HVAC systems are designed to cycle on and off to maintain a comfortable indoor temperature. However, when they cycle too frequently, it can lead to problems like shortened equipment life, higher energy bills, and even frozen pipes. So, what causes HVAC short cycling, and how can you prevent it?
Your heat pump is responsible for keeping your home comfortable all year long. Your equipment might have to work hard to combat outside conditions depending on where you live. If your system is short cycling, however, your home won’t maintain a comfortable temperature. There are many possible reasons for HVAC short cycling. One common cause is a dirty filter, which can restrict airflow and cause the system to turn on and off more frequently. Other causes can include a malfunctioning thermostat or a unit that is incorrectly sized for your living space. Let’s take a closer at heat pump short cycling.
Dirty Air Filter
A dirty air filter can cause a heat pump to short cycle. Your air filter is responsible for catching and trapping airborne contaminants such as dirt, dust, pollen, and other allergens and debris. This helps to prevent your system from circulating dirty air around your home. However, when the filter gets too dirty, it won’t let enough air flow through to keep the heat pump running properly. This can cause the heat pump to short cycle and turn on and off more often than it should. Short cycling can lead to problems like overheating. Your air filters should be changed at least every three months. However, you might need more frequent checks depending on several factors.
Another common problem for your heat pump to short cycle is thermostat malfunction. The thermostat is an often overlooked component of your HVAC system. However, as the director of your heating and cooling operations, your thermostat serves an important role. Your device detects indoor temperatures and then calls for heating or cooling based on your desired temperature setting. If the batteries or wiring in the thermostat have gone bad, the internal controls won’t be able to control your heat pump properly.
Additionally, a failing internal thermometer won’t detect an accurate indoor temperature properly. The thermostat could cause your heat pump to turn on and off at irregular intervals in any of these scenarios. Your thermostat should last about 10 years but will eventually begin to wear out and will need to be replaced to avoid issues with short cycling.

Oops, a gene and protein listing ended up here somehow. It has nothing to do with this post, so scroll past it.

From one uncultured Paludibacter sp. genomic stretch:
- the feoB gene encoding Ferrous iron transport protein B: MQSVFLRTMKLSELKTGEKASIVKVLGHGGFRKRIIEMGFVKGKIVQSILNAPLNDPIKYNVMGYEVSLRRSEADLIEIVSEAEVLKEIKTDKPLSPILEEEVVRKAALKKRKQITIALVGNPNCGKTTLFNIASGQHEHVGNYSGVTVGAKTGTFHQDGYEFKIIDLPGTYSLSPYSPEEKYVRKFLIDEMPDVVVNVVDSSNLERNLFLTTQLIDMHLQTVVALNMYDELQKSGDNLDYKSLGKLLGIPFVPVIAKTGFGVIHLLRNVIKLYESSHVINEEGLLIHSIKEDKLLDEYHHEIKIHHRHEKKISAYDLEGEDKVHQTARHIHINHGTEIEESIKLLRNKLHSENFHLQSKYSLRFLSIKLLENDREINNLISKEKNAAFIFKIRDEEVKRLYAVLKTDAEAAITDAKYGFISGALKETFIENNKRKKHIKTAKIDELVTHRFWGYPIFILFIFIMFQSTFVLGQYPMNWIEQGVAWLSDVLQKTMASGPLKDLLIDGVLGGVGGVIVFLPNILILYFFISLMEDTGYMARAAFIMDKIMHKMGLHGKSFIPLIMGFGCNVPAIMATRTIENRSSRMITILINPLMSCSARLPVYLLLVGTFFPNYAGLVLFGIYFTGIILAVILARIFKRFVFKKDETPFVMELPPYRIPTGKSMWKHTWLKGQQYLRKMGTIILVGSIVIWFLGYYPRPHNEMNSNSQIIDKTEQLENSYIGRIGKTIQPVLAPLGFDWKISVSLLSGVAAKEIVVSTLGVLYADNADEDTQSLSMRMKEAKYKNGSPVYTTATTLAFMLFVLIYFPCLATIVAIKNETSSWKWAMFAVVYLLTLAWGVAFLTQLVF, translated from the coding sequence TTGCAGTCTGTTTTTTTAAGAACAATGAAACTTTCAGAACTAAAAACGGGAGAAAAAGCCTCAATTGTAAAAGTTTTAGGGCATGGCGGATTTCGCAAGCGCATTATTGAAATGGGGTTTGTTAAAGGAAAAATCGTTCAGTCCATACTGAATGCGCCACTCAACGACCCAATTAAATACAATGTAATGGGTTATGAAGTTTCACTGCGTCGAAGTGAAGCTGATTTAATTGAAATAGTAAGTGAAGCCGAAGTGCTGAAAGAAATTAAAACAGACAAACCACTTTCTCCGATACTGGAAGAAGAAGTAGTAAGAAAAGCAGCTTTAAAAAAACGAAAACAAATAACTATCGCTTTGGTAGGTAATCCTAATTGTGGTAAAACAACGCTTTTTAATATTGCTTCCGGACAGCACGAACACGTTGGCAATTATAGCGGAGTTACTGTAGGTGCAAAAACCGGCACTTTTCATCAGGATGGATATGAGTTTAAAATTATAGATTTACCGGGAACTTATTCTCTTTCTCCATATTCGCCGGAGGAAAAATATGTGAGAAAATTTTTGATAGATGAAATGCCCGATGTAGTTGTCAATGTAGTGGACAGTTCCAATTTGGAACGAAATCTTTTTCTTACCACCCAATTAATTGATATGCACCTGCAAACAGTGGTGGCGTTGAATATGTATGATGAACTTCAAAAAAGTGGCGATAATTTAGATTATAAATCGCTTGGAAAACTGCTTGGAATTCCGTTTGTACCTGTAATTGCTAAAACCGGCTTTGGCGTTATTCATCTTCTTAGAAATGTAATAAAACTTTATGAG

Wrong Unit Size
No matter if your equipment is brand new or has been in your house for a while, incorrect sizing could create a short cycling problem. A heat pump that isn’t a good fit will work harder to maintain a comfortable temperature in your home. Short cycling is a symptom of a heat pump that is too small for your home. The equipment must work harder and more frequently to keep up with the set temperature. Not only will this increase your energy bills and make your home less efficient, but it will also increase the likelihood of a system failure. As a result of the short cycling, the unit will experience more wear and tear and develop more issues over time.
If you’re experiencing HVAC short cycling, the best thing to do is to identify the cause and take steps to correct it. In most cases, this can be done by cleaning or replacing the filter, checking the thermostat, and getting professional advice about equipment sizing. Proper care and maintenance of your HVAC system will help prevent many issues that might arise over time. However, if you notice short-cycling as a sudden problem, you may need to consult with a qualified HVAC technician for a solution.
Leave a Reply